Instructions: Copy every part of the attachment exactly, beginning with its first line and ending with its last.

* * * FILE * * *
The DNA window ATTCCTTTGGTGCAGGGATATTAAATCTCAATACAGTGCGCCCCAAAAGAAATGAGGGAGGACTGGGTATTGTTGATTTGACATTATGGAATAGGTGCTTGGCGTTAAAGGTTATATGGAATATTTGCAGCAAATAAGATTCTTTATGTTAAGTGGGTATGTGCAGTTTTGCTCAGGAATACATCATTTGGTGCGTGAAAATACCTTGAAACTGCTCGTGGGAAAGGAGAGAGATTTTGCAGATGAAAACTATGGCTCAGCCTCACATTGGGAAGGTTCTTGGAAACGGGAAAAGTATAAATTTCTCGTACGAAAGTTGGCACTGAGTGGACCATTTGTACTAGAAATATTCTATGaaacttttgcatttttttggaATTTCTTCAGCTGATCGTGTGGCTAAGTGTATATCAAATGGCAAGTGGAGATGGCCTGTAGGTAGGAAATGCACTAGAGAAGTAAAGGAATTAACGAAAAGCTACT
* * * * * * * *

The DNA window ATTCCTTTGGTGCAGGGATATTAAATCTCAATACAGTGCGCCCCAAAAGAAATGAGGGAGGACTGGGTATTGTTGATTTGACATTATGGAATAGGTGCTTGGCGTTAAAGGTTATATGGAATATTTGCAGCAAATAAGATTCTTTATGTTAAGTGGGTATGTGCAGTTTTGCTCAGGAATACATCATTTGGTGCGTGAAAATACCTTGAAACTGCTCGTGGGAAAGGAGAGAGATTTTGCAGATGAAAACTATGGCTCAGCCTCACATTGGGAAGGTTCTTGGAAACGGGAAAAGTATAAATTTCTCGTACGAAAGTTGGCACTGAGTGGACCATTTGTACTAGAAATATTCTATGaaacttttgcatttttttggaATTTCTTCAGCTGATCGTGTGGCTAAGTGTATATCAAATGGCAAGTGGAGATGGCCTGTAGGTAGGAAATGCACTAGAGAAGTAAAGGAATTAACGAAAAGCTACT